This exercise has seemingly been orphaned with the entire burden now falling on the Foreign Ministry with what appears to be the exit of the Justice Ministry from it. The Minister argues that it is in the best interests of avoiding international scrutiny and the armed forces itself to bring about a closure to this issue as many top brass, especially those in its 57 Divisions, have been targeted by travel bans and sanctions. The optics therefore is that all this is aimed at Geneva and the pressure from the Western co-sponsors of the resolutions against Sri Lanka at the UNHRC hanging over the country’s head rather than any meaningful attempt at mopping up the remnants of a 30-year-old bloody conflict that impacted on all communities in the country.

There is no question that domestic mechanisms are the way to go, and the workings of the institutions in place like the OMP (Office of Missing Persons) and the ONUR (Office of National Unity and Reconciliation) have been slow-paced. The LLRC (Lessons Learnt and Reconciliation Commission) recommendations were largely ignored by successive recent governments. All these need to be clearly fast forwarded, but is a TRC, merely copying the South African post-apartheid example the way to go in the best interest of the country to avoid the scrutiny of Geneva come September? Clearly, harsher action from Geneva is best avoided. Yet, any TRC mechanism is not only going to be hugely costly for the already burdened tax payer, but practically unworkable in the area of evidence gathering, cross checking facts and the domestic political repercussions involved.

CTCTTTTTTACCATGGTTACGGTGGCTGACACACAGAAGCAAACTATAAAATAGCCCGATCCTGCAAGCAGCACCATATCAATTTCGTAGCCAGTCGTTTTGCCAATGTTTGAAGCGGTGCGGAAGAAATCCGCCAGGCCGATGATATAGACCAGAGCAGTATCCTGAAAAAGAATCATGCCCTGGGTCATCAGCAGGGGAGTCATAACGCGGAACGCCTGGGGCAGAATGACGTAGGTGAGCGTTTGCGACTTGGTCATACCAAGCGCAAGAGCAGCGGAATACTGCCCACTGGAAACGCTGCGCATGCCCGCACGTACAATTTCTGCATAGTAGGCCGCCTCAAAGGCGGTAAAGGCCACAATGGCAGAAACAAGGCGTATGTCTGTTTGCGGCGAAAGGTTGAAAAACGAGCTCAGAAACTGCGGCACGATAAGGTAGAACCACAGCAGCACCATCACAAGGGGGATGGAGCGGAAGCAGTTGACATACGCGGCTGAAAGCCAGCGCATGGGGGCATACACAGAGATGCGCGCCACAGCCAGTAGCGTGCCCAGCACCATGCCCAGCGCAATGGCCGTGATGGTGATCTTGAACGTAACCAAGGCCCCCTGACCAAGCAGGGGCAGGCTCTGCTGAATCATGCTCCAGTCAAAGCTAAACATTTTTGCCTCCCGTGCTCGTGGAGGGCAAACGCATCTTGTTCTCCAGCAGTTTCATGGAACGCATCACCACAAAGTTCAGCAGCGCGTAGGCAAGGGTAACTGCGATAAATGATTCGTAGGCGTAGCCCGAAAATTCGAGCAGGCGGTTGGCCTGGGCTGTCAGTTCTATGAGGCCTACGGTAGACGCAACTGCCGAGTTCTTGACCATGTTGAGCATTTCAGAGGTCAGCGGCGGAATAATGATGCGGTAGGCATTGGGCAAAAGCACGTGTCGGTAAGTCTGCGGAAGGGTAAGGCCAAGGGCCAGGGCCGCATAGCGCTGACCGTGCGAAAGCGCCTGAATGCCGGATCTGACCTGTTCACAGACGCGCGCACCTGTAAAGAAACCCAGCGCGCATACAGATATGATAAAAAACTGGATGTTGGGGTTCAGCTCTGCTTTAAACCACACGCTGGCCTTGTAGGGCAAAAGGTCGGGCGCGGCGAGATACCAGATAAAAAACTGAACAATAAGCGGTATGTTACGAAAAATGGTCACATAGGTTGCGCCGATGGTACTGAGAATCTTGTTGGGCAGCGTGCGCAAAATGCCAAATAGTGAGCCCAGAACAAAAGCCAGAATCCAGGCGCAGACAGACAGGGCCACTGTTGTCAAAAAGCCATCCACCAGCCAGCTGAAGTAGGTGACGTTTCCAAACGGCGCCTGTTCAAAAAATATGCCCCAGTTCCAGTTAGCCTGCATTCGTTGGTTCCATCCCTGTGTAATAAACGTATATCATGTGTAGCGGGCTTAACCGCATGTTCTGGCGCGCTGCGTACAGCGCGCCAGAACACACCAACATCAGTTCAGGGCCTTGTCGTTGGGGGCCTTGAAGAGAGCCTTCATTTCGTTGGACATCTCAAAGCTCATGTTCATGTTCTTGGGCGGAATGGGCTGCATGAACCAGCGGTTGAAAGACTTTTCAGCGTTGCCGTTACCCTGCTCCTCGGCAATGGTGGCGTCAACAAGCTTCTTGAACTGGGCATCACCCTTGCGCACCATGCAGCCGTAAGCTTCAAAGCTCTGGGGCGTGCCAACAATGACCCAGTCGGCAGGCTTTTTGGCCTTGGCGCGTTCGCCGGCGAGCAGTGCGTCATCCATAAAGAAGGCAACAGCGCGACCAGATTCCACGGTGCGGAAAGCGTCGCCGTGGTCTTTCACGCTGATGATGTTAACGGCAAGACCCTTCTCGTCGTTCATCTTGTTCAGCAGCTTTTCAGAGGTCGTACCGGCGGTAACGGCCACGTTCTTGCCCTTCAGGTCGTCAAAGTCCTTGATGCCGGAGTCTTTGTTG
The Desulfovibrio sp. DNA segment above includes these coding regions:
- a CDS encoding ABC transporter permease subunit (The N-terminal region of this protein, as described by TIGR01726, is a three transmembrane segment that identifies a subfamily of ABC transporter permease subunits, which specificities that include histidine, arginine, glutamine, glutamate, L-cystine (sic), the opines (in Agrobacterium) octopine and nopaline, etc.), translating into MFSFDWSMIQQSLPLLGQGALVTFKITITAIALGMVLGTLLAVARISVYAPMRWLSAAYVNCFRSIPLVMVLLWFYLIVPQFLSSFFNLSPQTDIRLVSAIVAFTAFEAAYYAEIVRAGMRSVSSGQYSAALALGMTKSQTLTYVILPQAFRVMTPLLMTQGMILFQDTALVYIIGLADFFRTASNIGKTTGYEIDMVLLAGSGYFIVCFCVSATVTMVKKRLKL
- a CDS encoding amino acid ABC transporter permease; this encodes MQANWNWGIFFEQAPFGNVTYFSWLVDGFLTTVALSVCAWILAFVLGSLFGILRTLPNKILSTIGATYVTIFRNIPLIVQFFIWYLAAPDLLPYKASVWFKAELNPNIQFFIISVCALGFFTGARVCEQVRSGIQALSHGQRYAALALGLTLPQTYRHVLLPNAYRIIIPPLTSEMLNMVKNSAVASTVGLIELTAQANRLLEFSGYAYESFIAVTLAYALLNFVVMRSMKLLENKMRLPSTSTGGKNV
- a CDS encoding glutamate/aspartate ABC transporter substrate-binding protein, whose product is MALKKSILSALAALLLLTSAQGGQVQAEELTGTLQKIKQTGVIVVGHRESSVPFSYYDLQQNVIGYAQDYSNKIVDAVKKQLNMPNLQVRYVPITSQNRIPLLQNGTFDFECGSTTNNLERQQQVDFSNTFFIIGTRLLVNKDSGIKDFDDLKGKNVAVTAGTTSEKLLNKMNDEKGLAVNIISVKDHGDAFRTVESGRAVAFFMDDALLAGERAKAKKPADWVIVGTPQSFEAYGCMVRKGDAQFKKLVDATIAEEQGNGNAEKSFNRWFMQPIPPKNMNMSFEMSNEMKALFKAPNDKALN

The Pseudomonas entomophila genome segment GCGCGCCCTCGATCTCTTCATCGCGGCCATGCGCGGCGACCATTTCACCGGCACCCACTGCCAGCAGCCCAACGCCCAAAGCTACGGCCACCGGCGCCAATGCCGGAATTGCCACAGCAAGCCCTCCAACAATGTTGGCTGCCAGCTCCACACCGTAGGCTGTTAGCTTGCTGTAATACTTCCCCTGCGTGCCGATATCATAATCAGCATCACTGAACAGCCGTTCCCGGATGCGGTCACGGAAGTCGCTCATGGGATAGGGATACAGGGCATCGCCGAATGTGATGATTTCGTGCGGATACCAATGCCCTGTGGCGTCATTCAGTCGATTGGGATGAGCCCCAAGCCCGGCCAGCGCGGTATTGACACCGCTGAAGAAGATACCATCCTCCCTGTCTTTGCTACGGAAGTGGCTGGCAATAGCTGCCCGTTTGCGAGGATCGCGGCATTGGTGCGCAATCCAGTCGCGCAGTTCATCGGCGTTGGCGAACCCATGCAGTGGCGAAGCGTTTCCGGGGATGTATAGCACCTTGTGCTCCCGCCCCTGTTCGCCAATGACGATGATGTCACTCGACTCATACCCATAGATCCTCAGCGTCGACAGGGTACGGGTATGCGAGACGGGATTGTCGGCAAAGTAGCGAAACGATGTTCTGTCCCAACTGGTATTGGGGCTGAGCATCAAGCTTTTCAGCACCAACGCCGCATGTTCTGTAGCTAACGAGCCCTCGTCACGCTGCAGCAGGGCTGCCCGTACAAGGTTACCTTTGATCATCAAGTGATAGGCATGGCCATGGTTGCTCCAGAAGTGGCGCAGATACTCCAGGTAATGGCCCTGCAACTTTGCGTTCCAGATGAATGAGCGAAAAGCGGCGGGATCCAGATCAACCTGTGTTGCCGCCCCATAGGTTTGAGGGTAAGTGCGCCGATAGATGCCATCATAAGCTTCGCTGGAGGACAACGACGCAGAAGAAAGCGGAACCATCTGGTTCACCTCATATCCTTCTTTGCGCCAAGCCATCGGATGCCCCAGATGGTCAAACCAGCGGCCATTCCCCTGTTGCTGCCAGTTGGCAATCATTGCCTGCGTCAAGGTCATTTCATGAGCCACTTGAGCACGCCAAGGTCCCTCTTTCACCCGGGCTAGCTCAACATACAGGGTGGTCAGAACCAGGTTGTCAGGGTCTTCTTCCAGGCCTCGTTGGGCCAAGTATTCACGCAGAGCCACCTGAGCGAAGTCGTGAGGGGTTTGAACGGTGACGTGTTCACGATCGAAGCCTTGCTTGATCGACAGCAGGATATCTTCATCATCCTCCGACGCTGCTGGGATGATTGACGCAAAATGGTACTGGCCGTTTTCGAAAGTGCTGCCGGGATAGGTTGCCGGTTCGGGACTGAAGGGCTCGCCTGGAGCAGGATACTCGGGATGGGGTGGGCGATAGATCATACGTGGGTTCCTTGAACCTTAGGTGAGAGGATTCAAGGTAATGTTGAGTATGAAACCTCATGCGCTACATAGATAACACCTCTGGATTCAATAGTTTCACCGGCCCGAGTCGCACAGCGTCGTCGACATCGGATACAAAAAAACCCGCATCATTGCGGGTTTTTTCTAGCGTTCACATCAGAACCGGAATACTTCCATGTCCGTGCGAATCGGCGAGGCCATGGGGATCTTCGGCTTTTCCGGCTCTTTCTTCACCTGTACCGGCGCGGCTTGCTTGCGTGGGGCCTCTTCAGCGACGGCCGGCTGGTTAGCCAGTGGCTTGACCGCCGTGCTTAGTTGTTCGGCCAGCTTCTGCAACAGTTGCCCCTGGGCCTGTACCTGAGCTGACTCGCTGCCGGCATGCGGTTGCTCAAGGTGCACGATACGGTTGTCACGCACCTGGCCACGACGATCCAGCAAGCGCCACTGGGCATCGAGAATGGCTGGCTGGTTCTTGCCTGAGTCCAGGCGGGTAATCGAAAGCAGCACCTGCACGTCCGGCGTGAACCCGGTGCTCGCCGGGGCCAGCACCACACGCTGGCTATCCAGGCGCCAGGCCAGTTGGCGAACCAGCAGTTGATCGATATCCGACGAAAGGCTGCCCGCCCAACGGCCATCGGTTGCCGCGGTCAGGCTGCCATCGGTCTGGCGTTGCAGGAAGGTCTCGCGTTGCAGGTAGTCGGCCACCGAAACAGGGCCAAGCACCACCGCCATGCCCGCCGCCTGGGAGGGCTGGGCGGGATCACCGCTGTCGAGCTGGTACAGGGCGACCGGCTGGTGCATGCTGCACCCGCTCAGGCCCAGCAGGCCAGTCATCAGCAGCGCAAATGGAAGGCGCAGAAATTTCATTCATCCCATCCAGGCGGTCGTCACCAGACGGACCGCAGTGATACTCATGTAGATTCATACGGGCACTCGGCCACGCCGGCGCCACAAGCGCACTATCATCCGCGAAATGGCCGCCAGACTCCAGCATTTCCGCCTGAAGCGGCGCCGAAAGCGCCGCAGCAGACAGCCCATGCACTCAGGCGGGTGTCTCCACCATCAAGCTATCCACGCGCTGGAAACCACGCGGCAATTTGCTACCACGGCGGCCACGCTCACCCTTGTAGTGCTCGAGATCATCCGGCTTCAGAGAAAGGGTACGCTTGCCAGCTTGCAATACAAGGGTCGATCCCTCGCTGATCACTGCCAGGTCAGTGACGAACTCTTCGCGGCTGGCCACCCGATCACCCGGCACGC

Will this exercise – what seems an exercise in futility, other than to appease Geneva, only open old wounds unnecessarily, is the question. Will it stoke the remaining embers of the negative aspects of race relations in this country, and be the very antithesis of reconciliation?